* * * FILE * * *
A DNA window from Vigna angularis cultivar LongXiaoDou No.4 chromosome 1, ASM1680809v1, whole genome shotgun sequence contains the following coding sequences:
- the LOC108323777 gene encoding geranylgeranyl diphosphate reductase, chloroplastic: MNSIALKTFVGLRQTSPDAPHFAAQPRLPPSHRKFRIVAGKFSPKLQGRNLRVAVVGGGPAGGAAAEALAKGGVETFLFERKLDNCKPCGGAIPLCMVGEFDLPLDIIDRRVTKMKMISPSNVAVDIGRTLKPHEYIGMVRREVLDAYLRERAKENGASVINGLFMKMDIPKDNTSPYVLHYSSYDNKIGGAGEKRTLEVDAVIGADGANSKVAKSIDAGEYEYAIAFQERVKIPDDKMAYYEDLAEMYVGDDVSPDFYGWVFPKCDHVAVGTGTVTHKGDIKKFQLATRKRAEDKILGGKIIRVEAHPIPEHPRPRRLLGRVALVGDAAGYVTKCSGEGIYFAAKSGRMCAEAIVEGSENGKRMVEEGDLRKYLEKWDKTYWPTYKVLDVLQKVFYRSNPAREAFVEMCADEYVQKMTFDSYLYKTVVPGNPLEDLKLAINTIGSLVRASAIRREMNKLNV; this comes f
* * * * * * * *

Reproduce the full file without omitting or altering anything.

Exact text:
A DNA window from Vigna angularis cultivar LongXiaoDou No.4 chromosome 1, ASM1680809v1, whole genome shotgun sequence contains the following coding sequences:
- the LOC108323777 gene encoding geranylgeranyl diphosphate reductase, chloroplastic: MNSIALKTFVGLRQTSPDAPHFAAQPRLPPSHRKFRIVAGKFSPKLQGRNLRVAVVGGGPAGGAAAEALAKGGVETFLFERKLDNCKPCGGAIPLCMVGEFDLPLDIIDRRVTKMKMISPSNVAVDIGRTLKPHEYIGMVRREVLDAYLRERAKENGASVINGLFMKMDIPKDNTSPYVLHYSSYDNKIGGAGEKRTLEVDAVIGADGANSKVAKSIDAGEYEYAIAFQERVKIPDDKMAYYEDLAEMYVGDDVSPDFYGWVFPKCDHVAVGTGTVTHKGDIKKFQLATRKRAEDKILGGKIIRVEAHPIPEHPRPRRLLGRVALVGDAAGYVTKCSGEGIYFAAKSGRMCAEAIVEGSENGKRMVEEGDLRKYLEKWDKTYWPTYKVLDVLQKVFYRSNPAREAFVEMCADEYVQKMTFDSYLYKTVVPGNPLEDLKLAINTIGSLVRASAIRREMNKLNV; this comes f